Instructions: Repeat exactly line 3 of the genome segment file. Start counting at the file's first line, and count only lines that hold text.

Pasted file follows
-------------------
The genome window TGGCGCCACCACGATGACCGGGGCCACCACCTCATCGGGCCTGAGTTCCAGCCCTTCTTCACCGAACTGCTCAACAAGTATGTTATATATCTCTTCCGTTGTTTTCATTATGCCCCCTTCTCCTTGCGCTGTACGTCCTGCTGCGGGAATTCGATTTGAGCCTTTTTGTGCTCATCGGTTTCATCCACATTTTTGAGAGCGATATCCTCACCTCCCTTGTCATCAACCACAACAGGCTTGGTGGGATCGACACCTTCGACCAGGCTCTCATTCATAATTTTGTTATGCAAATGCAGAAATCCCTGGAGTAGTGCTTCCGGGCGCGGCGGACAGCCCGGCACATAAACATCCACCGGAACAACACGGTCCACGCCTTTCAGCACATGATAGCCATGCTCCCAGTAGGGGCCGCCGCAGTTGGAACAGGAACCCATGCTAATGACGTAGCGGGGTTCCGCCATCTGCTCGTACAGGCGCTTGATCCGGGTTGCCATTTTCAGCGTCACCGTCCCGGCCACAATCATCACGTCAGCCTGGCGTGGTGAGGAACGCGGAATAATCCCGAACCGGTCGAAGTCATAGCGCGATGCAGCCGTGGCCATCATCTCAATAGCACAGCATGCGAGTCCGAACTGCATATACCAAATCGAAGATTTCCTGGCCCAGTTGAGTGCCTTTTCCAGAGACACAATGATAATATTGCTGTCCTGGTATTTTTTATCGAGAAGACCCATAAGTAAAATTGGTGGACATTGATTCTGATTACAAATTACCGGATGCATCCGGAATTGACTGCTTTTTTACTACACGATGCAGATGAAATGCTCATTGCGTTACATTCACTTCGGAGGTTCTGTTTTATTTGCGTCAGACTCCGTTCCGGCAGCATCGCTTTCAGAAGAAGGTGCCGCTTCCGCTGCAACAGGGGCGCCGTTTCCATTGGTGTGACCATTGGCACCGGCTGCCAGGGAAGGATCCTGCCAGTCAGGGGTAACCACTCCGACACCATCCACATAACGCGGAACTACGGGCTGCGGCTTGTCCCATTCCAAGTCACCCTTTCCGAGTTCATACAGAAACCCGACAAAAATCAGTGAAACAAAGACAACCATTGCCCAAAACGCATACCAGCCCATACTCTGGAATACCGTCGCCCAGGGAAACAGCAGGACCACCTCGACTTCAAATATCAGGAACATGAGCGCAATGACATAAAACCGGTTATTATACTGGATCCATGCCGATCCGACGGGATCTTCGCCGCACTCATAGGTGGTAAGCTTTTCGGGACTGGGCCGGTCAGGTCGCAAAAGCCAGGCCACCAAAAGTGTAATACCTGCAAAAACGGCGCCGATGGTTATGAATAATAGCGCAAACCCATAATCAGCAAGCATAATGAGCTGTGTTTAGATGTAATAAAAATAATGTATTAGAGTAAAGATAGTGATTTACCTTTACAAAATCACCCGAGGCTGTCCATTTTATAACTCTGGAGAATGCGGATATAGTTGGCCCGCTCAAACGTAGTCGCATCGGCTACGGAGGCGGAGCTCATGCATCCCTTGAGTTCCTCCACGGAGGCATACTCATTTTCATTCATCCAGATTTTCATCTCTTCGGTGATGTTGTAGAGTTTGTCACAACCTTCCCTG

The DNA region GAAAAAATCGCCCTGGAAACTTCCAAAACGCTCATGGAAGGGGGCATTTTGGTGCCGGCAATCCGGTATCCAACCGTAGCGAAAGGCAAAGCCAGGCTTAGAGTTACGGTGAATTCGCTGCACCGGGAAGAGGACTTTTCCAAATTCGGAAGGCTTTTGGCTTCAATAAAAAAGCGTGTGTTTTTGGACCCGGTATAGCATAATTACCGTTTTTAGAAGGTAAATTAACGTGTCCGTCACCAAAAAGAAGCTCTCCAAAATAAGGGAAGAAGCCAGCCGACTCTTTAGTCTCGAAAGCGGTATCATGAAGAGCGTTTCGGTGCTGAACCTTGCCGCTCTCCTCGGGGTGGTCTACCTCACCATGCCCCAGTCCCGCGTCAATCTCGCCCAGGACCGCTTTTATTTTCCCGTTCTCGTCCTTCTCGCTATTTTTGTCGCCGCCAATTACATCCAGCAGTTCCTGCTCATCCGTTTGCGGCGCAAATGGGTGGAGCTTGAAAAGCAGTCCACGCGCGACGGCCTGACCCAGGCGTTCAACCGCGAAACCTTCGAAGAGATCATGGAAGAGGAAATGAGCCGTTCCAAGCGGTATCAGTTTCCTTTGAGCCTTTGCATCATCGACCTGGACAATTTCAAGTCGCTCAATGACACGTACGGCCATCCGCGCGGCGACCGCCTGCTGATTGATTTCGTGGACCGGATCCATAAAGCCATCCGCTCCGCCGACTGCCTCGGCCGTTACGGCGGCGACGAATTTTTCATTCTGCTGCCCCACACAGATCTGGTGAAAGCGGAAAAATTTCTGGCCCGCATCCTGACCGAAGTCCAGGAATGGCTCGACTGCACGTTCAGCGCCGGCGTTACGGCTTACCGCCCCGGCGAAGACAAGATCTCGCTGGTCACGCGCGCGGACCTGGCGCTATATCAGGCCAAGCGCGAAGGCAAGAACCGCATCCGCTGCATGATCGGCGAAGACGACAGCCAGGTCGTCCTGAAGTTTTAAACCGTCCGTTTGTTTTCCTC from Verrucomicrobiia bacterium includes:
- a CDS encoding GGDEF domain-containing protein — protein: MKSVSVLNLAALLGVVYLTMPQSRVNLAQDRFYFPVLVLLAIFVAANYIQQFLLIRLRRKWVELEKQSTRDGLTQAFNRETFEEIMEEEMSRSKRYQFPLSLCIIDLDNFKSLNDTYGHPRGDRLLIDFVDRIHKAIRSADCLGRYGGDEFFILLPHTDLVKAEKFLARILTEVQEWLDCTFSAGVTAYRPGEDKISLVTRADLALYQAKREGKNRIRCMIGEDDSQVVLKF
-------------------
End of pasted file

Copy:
- a CDS encoding GGDEF domain-containing protein — protein: MKSVSVLNLAALLGVVYLTMPQSRVNLAQDRFYFPVLVLLAIFVAANYIQQFLLIRLRRKWVELEKQSTRDGLTQAFNRETFEEIMEEEMSRSKRYQFPLSLCIIDLDNFKSLNDTYGHPRGDRLLIDFVDRIHKAIRSADCLGRYGGDEFFILLPHTDLVKAEKFLARILTEVQEWLDCTFSAGVTAYRPGEDKISLVTRADLALYQAKREGKNRIRCMIGEDDSQVVLKF